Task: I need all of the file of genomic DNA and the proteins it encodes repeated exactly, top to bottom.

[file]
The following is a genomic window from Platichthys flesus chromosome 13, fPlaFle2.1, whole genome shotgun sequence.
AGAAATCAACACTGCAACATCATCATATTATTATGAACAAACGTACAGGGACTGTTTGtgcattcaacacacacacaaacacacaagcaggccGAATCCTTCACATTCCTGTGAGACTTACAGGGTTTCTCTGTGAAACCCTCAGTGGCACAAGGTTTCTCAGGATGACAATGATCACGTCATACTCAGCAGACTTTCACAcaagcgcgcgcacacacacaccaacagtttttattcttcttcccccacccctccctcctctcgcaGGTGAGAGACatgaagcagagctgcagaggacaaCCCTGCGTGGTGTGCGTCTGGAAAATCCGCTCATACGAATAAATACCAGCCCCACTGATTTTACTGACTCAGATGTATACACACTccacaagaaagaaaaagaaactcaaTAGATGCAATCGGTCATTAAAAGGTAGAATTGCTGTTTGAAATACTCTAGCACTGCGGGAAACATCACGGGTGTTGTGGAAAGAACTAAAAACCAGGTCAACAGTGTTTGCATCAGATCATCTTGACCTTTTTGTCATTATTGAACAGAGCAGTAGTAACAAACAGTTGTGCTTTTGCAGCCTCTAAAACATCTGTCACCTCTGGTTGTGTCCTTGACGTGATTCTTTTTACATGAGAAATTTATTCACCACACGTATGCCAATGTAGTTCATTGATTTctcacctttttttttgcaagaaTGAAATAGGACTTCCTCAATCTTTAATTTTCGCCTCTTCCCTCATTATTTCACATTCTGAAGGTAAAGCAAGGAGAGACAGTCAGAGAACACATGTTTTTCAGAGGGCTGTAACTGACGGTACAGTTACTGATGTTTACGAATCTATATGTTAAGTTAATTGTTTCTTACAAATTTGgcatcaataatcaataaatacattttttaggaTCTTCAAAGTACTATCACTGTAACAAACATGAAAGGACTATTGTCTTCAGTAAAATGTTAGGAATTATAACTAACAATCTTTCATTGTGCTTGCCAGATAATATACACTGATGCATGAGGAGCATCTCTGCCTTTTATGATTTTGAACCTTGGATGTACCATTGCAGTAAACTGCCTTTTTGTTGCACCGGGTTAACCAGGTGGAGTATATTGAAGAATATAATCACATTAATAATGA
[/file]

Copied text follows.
The following is a genomic window from Platichthys flesus chromosome 13, fPlaFle2.1, whole genome shotgun sequence.
AGAAATCAACACTGCAACATCATCATATTATTATGAACAAACGTACAGGGACTGTTTGtgcattcaacacacacacaaacacacaagcaggccGAATCCTTCACATTCCTGTGAGACTTACAGGGTTTCTCTGTGAAACCCTCAGTGGCACAAGGTTTCTCAGGATGACAATGATCACGTCATACTCAGCAGACTTTCACAcaagcgcgcgcacacacacaccaacagtttttattcttcttcccccacccctccctcctctcgcaGGTGAGAGACatgaagcagagctgcagaggacaaCCCTGCGTGGTGTGCGTCTGGAAAATCCGCTCATACGAATAAATACCAGCCCCACTGATTTTACTGACTCAGATGTATACACACTccacaagaaagaaaaagaaactcaaTAGATGCAATCGGTCATTAAAAGGTAGAATTGCTGTTTGAAATACTCTAGCACTGCGGGAAACATCACGGGTGTTGTGGAAAGAACTAAAAACCAGGTCAACAGTGTTTGCATCAGATCATCTTGACCTTTTTGTCATTATTGAACAGAGCAGTAGTAACAAACAGTTGTGCTTTTGCAGCCTCTAAAACATCTGTCACCTCTGGTTGTGTCCTTGACGTGATTCTTTTTACATGAGAAATTTATTCACCACACGTATGCCAATGTAGTTCATTGATTTctcacctttttttttgcaagaaTGAAATAGGACTTCCTCAATCTTTAATTTTCGCCTCTTCCCTCATTATTTCACATTCTGAAGGTAAAGCAAGGAGAGACAGTCAGAGAACACATGTTTTTCAGAGGGCTGTAACTGACGGTACAGTTACTGATGTTTACGAATCTATATGTTAAGTTAATTGTTTCTTACAAATTTGgcatcaataatcaataaatacattttttaggaTCTTCAAAGTACTATCACTGTAACAAACATGAAAGGACTATTGTCTTCAGTAAAATGTTAGGAATTATAACTAACAATCTTTCATTGTGCTTGCCAGATAATATACACTGATGCATGAGGAGCATCTCTGCCTTTTATGATTTTGAACCTTGGATGTACCATTGCAGTAAACTGCCTTTTTGTTGCACCGGGTTAACCAGGTGGAGTATATTGAAGAATATAATCACATTAATAATGA